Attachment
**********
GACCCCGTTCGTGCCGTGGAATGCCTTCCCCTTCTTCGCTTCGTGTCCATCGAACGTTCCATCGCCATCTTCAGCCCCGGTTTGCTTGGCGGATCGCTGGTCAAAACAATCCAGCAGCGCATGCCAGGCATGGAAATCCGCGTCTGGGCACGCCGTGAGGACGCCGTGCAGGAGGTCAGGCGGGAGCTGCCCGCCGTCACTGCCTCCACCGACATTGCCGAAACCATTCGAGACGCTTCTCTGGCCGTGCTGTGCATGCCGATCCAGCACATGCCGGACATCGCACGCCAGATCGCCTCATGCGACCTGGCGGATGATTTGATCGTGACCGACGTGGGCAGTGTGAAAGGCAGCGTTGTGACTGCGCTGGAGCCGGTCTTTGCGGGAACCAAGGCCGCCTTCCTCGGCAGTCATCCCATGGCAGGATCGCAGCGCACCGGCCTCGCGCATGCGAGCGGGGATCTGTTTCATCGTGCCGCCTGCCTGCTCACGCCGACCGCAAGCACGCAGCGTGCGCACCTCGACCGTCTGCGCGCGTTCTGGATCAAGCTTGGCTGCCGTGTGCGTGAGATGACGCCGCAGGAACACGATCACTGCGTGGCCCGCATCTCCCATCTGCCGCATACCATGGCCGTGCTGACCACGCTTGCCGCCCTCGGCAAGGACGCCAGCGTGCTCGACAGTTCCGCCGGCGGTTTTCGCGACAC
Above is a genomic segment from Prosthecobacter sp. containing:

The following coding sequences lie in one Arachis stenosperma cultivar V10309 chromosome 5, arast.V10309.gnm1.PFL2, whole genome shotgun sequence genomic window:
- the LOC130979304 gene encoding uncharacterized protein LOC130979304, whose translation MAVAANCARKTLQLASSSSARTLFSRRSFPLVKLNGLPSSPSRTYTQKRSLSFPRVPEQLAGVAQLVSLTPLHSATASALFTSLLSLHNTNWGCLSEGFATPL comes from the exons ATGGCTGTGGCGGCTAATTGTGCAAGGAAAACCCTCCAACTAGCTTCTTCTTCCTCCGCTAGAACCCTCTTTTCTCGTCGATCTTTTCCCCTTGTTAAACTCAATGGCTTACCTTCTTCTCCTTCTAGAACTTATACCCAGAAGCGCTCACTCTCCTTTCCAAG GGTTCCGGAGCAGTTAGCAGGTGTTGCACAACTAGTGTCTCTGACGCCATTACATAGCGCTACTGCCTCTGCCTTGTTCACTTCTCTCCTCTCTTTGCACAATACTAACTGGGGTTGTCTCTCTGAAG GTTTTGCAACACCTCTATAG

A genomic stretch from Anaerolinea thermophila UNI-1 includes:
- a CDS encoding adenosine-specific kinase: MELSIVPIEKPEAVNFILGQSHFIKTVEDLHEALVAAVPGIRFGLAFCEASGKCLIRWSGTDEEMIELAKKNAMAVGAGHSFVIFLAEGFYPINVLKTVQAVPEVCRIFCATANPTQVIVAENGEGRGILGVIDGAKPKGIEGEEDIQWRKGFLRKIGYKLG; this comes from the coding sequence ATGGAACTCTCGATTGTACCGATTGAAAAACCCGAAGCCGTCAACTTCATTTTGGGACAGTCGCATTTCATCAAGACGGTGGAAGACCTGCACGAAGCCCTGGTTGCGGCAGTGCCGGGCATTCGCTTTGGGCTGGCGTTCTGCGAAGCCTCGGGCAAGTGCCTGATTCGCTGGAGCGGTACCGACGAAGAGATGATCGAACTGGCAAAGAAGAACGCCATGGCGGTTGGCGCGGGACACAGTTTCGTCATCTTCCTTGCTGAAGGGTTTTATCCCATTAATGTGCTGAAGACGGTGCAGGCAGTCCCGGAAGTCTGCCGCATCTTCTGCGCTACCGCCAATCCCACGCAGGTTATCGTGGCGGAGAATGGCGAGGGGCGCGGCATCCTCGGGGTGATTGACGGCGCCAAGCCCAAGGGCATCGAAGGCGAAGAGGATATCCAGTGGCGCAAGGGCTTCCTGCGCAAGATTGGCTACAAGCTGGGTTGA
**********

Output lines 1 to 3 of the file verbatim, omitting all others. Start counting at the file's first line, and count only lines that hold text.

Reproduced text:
GACCCCGTTCGTGCCGTGGAATGCCTTCCCCTTCTTCGCTTCGTGTCCATCGAACGTTCCATCGCCATCTTCAGCCCCGGTTTGCTTGGCGGATCGCTGGTCAAAACAATCCAGCAGCGCATGCCAGGCATGGAAATCCGCGTCTGGGCACGCCGTGAGGACGCCGTGCAGGAGGTCAGGCGGGAGCTGCCCGCCGTCACTGCCTCCACCGACATTGCCGAAACCATTCGAGACGCTTCTCTGGCCGTGCTGTGCATGCCGATCCAGCACATGCCGGACATCGCACGCCAGATCGCCTCATGCGACCTGGCGGATGATTTGATCGTGACCGACGTGGGCAGTGTGAAAGGCAGCGTTGTGACTGCGCTGGAGCCGGTCTTTGCGGGAACCAAGGCCGCCTTCCTCGGCAGTCATCCCATGGCAGGATCGCAGCGCACCGGCCTCGCGCATGCGAGCGGGGATCTGTTTCATCGTGCCGCCTGCCTGCTCACGCCGACCGCAAGCACGCAGCGTGCGCACCTCGACCGTCTGCGCGCGTTCTGGATCAAGCTTGGCTGCCGTGTGCGTGAGATGACGCCGCAGGAACACGATCACTGCGTGGCCCGCATCTCCCATCTGCCGCATACCATGGCCGTGCTGACCACGCTTGCCGCCCTCGGCAAGGACGCCAGCGTGCTCGACAGTTCCGCCGGCGGTTTTCGCGACAC
Above is a genomic segment from Prosthecobacter sp. containing:

The following coding sequences lie in one Arachis stenosperma cultivar V10309 chromosome 5, arast.V10309.gnm1.PFL2, whole genome shotgun sequence genomic window: